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January 19, 2009

Shock, Awe, and Belated Soul-Searching in Israel

by Jerrold Kessel and Pierre Klochendler

JERUSALEM – "If only my three daughters will be the last victims of this horrible conflict," wept Dr. Ezzadin Abu al-Aish, a Palestinian gynecologist recovering from his wounds in Tel Aviv's Tel Hashomer hospital. An Israeli tank shell killed three of his nine children, aged 20, 15, and 14, as well as a 14-year-old niece in their home in the Jabaliya refugee camp Saturday. Israel says its forces were responding to sniper fire.

Israeli TV viewers had already become familiar with the doctor, who had trained at the Israeli hospital and maintained regular professional contact with Israeli colleagues. During the war, through Israel's Channel 10 network, he regularly brought accounts of Gaza's humanitarian plight into Israeli living rooms.

"I raised my children to be soldiers of peace – I believed medicine could be a bridge between our two peoples," Dr. Abu al-Aish said in an impromptu televised news conference. Many viewers expressed their shock at his tragedy. But there were other reactions: "Shame on you – why was your building used to fire on our sons?" one woman yelled.

The woman, Levana Stern, later identified herself as the mother of three paratroopers, one of whom was serving in Gaza. Other parents accused the TV stations of promoting "Palestinian propaganda." This mix of repentance and the contrasting refusal to countenance repentance have both been triggered by the accumulative damage on Israel's "image" because of the horrors of the army's three-week "shock and awe" war on Hamas.

Israel's Prime Minister Ehud Olmert and Defense Minister Ehud Barak paraded the "successful achievement of all our objectives" as underlying Saturday night's unilateral cease-fire declaration – a "belated" decision in the view of several top politicians and army commanders alike. Over the previous few days there had been a growing perception that the unremitting onslaught on Hamas had reached the point of diminishing returns.

There's no formal agreement with Hamas. Israel wants to avoid the Islamist organization being put on an equal footing.

Olmert and Barak warned that if Hamas refuses to hold its fire, Israel will respond forcefully. On the ground Sunday morning, the only incidents were those initiated by Hamas. For now, Israeli forces remain in all areas of Gaza they have conquered. Indications are that Israel does not intend to stay for long.

The outcome is not quite as clear-cut as the Israeli leadership would have it. Is the military and political battering Hamas has sustained enough to deter it long-term? Will Israel emerge from the war as diplomatically boosted as many Israelis would like to imagine?

"Israel has become a country riven by hatred and almost as bloodthirsty as its enemies," wrote columnist Ofer Shelach in the center-right newspaper Ma'ariv. "A country that once had the ambition, in the Biblical phrase 'to be a light unto the nations,' is now proud to have adopted the value system of Vladimir Putin. If that is victory, woe unto the victors!"

Less concerned with war ethics and more with the military situation on the ground, Israeli hardliners still doubt the merit of their government's understanding reached with Egypt, the U.S., and the Europeans about curbing weapons smuggling into Gaza to resupply Hamas.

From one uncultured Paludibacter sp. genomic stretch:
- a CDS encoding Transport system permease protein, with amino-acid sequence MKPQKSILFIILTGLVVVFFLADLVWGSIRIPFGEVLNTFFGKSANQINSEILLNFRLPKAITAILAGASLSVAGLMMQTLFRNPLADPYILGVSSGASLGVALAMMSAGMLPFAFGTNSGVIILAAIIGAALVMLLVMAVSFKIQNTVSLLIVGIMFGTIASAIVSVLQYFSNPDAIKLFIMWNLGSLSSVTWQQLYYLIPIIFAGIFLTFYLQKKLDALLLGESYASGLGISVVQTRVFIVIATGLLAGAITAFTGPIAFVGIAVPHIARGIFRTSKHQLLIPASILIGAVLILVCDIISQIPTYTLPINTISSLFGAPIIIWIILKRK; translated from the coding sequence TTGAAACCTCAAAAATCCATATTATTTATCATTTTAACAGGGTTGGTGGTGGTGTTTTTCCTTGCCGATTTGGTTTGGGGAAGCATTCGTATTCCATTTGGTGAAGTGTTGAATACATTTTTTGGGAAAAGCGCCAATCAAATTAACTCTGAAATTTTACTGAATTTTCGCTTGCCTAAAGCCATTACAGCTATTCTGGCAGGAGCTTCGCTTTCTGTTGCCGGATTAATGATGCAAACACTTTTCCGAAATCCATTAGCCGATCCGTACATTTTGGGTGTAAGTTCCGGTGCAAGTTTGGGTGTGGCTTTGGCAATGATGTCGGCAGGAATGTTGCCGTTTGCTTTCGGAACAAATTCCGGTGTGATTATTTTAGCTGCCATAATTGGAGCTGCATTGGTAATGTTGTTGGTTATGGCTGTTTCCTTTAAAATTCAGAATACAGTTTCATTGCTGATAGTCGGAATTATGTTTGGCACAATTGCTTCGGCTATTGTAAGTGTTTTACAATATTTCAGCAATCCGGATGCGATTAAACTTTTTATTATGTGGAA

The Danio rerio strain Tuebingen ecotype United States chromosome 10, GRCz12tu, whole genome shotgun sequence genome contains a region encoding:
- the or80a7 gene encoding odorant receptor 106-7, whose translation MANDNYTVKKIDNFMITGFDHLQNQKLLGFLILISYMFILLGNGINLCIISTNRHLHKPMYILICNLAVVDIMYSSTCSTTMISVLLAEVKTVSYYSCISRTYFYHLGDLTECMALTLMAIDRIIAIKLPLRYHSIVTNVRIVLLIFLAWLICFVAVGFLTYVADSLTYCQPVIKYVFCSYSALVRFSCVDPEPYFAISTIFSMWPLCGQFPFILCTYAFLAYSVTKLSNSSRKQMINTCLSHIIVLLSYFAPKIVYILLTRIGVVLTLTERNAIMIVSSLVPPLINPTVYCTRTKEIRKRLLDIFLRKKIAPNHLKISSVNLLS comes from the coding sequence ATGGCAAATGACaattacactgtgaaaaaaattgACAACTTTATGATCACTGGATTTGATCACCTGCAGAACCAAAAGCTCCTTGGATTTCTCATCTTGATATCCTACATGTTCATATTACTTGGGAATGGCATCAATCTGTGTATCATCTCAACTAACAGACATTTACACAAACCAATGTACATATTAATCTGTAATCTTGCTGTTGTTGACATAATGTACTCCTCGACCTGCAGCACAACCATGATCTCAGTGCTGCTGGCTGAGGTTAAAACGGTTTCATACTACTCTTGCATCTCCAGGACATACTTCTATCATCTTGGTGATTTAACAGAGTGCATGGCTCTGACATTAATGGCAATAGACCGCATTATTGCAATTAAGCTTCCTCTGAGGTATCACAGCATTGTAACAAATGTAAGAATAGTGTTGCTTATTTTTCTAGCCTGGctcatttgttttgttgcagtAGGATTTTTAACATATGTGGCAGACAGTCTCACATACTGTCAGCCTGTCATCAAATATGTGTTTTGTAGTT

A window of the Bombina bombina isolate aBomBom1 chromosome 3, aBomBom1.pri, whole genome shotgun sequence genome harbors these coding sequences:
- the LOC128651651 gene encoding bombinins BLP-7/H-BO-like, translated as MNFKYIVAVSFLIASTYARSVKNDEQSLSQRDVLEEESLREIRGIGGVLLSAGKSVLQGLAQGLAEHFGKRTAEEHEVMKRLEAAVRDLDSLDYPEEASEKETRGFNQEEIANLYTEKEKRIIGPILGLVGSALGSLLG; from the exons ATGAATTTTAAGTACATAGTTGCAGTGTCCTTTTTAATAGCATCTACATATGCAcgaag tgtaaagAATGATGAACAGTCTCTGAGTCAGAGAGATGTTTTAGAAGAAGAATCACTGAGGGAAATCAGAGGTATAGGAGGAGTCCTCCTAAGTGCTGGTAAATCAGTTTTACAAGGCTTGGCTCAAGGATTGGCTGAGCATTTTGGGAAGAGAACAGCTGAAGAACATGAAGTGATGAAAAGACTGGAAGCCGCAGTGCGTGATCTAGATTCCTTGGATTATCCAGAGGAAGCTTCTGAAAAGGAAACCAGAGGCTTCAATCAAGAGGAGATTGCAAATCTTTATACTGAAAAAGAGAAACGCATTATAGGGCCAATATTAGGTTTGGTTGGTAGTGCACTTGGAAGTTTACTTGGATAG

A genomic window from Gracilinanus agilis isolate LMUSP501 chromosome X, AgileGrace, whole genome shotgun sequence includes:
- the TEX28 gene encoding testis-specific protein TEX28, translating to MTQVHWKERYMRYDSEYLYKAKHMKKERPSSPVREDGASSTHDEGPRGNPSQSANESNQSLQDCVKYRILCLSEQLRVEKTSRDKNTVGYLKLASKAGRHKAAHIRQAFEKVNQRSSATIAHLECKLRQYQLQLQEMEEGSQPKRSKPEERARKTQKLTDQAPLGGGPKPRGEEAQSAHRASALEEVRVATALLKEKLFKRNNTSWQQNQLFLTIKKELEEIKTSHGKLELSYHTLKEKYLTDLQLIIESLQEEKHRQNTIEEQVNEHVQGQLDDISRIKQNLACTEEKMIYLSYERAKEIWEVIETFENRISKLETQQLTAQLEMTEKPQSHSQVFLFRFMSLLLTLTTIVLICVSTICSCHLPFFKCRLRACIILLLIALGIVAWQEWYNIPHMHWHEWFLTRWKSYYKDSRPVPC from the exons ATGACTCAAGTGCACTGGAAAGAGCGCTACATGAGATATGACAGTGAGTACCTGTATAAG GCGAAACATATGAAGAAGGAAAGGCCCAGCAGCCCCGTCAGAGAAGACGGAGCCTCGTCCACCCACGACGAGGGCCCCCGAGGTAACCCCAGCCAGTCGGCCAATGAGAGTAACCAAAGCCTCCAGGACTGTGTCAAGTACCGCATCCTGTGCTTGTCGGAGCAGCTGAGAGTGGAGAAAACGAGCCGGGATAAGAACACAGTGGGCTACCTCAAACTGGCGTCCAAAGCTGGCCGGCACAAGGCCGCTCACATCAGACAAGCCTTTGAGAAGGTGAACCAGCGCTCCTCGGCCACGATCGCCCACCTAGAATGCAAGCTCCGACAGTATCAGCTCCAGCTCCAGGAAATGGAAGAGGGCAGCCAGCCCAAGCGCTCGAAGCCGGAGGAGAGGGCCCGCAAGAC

Some Israelis also doubt whether the one-sided cease-fire guarantees Israel's deterrent capabilities. Yossi Peled, a former army general and candidate for the right-wing Likud in the forthcoming elections, said bluntly on Israeli television, "Unilateralism is a proven dirty word – look how badly we came off from our unilateral withdrawals from south Lebanon [in 2000] and Gaza [in 2005]. I fear that in the not-too-distant future we'll have to take on a strengthened Hamas."

The cease-fire also signals the start of the election campaign for the Feb. 10 Israeli national poll. Olmert (who isn't running) and Barak and Foreign Minister Tzipi Livni (who are challenging the front-running right-wing Likud candidate Benjamin Netanyahu) all anticipate plaudits for their belated cease-fire decision when a sextet of top European leaders arrive in Jerusalem Sunday night following their summit in Sharm el-Sheikh with Egypt's President Hosni Mubarak, the power behind the cease-fire plan.

But this is only a prelude. Urgently anticipated is the intervention of the new U.S. administration. That's been widely expected ever since President-elect Barack Obama himself said he would not waste time getting involved. The cease-fire only parries speculation about the context in which Obama will choose to build his venture into the Middle East minefield: Will he simply become embroiled in the familiar charges and counter-charges of who was justified and who was to blame for this war? Or will he go so far as to grasp the delicate situation by the horns and embark on an immediate and forceful peace offensive?

Even as he was declaring the cease-fire, Olmert at least again put on record the need to work for the creation of a Palestinian state in the West Bank and Gaza prepared to live in peace alongside Israel. Israeli political scientist Zeev Sternhell was more explicit: "The war's objective must ultimately be political," he wrote in Ha'aretz. "The devastation visited upon Gaza must be the launching pad of vigorous negotiations under international auspices for an all-out peace."

(Inter Press Service)

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Jerrold Kessel and Pierre Klochendler's Bio

Jerrold Kessel and Pierre Klochendler write for Inter Press Service.

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